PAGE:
Questions and answers about the handling of parcels from countries outside the EU
Here are the answers to the most frequent questions about the rules when buying online from countries outside the EU. These include questions about customs declarations and any charges VAT and duty.
About forwarding agents and transport
Can I choose the forwarding agent myself?
When purchasing via an e-commerce platform, you can sometimes choose which forwarding agent is to send your parcel. However, when Chinese postal services are the forwarding agent, Postnord automatically handles all mail-order parcels in Sweden.
What is a mail-order parcel?
Your parcel is a mail-order parcel when the following two points are satisfied:
- Whoever sold you the goods in the parcel is professionally active and sells goods without the physical contact of visits.
- The sale was made to a consumer.
Sale is the final element in the distribution chain from producer to final consumer.
A consumer is primarily a private individual buying goods for own use. Own use includes the goods being used in the individual’s household.
However, a consumer can also be something other than a private individual. Thus, there can also be mail-order sales when a company sells to someone/something other than a private individual.
Why must I pay a charge to my forwarding agent?
Swedish Customs has no insight into, or influence over, any charges that forwarding agents make for their services or the size of such charges. Contact your forwarding agent with any questions and comments.
If I have already paid VAT via Klarna, Amazon or some other company, do I still need to pay the administrative charge to my forwarding agent? If so, why is everyone hit by the same charge?
Swedish Customs does not have the details of how these types of VAT payment are handled. Contact your forwarding agent to find out how it handles them.
Which legislation backs Postnord’s role?
Postnord is the only body in Sweden that complies with the convention regulating, amongst other things, the importation and exportation of mail parcels (the UPU Convention). This means that Postnord has been appointed to have the role in question. Furthermore, to ensure the quality of mail handling, it is the object of audits by the Swedish Post and Telecom Authority (PTS).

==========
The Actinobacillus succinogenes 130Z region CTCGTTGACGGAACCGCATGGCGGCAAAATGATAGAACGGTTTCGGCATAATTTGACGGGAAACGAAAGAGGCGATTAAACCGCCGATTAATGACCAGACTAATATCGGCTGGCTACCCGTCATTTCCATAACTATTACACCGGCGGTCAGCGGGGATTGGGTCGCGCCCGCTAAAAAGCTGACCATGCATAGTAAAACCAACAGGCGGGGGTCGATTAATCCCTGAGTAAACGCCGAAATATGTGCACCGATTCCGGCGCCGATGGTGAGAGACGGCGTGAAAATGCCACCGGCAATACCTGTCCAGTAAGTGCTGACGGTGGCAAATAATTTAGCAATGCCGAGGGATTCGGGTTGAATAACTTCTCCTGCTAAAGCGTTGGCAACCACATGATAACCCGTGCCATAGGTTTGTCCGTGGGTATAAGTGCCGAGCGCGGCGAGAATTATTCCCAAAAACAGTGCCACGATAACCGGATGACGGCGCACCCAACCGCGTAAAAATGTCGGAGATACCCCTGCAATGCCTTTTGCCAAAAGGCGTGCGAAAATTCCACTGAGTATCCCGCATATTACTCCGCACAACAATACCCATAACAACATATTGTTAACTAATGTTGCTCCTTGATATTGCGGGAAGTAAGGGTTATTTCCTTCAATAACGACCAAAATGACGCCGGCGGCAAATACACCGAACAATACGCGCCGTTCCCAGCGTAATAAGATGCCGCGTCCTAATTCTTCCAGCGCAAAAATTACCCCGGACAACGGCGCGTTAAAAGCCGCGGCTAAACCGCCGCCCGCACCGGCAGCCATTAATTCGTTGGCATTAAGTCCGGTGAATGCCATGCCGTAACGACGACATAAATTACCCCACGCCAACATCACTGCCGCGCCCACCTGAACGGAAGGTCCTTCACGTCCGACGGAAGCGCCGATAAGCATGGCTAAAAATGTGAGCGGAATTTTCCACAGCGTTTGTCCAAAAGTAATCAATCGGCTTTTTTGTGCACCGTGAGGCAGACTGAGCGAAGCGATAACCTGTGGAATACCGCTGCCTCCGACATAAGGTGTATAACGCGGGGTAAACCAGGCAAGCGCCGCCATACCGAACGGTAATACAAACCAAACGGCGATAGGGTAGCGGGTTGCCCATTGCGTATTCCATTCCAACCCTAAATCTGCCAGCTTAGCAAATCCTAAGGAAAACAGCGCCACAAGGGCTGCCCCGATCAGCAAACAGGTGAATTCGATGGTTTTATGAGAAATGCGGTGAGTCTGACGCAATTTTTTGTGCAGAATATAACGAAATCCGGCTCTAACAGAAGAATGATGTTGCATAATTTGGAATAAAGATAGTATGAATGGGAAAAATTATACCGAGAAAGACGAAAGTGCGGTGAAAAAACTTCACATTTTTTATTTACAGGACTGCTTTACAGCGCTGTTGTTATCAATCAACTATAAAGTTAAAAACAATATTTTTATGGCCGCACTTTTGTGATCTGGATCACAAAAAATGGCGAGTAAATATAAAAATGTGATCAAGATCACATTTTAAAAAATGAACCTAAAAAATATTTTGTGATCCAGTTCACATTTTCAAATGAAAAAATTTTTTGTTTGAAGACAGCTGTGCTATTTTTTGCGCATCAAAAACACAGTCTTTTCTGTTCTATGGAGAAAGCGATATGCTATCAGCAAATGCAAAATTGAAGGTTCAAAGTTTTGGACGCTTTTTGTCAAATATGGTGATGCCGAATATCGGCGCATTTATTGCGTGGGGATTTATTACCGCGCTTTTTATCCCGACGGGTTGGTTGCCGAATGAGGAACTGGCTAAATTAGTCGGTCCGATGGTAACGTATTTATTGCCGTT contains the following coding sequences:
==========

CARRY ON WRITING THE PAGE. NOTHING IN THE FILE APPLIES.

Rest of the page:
Under § 7, chap. 4 of Sweden’s Postal Services Act (2010:1045), a mail forwarding company may participate in international postal service collaborations within the framework of global postal treaties if said company: has the operations and organisation guaranteeing that it can carry out international post forwarding in an acceptable manner; complies with the provisions of such treaties; and, has the relevant government’s approval to participate in such a collaboration.
In a 2009/2010 bill, the Swedish government appointed Postnord to be the postal services operator fulfilling Sweden’s obligations under the Universal Postal Union (UPU) Convention and representing Sweden in matters regarding operational issues in the postal area. This was regarded as effective from 24 February 1994.
The possibility of running postal services must be distinguished from appointment as the postal services operator fulfilling Sweden’s UPU obligations. Some 30 companies in Sweden run such services. In this connection, PTS is the licence-granting body.
Under § 7.2 of Sweden’s Ordinance with Instructions for the Swedish Post and Telecom Authority (2007:951), it is the PTS that deals with issues regarding Sweden’s participation in operations within the UPU.
Furthermore, it is only Postnord which is “postal services operator” in the sense of the UCC Delegated Act. Only one postal services operator handles mail parcels (that contain goods). This links to the UPU. However, note that there are other postal services within the UPU (e.g. the “courier flow”) where Postnord is not alone.
Why does Swedish Customs work with profit-driven Postnord?
Postnord is the only body in Sweden that complies with the convention regulating, amongst other things, the importation and exportation of mail parcels (the UPU Convention). Consequently, if anything is sent by post in another country, it is Postnord that carries the goods in Sweden.
However, this role does not mean that Swedish Customs works with Postnord. We deal with Postnord in the same way that we deal with other companies.
About customs declarations
Will there be a digital service for people who want to make their own declarations?
We are looking into the possibility of developing a service for private individuals. However, this needs to be synchronised with the work that is being carried out in this connection within the EU.
Why can a retrospective declaration be made by email when an ordinary customs declaration cannot be made by email?
It is possible to make this sort of exception for retrospective clearance because such exceptions are largely only approved in respect of the mail flow.
A private individual who has received goods other than via mail cannot request retrospective clearance because the initial reception is regarded as defective compliance with customs provisions (illegal importation) and is investigated differently.
Why must all these details be entered when making your own declaration?
Each detail has a purpose.
You must pay the correct charges when importing goods. The classification of your goods determines which charges you are to pay to us. All goods have to be classified and given a commodity code. These codes are made up of numbers. For example, the commodity code of a cotton T-shirt is 6109 10 00 10.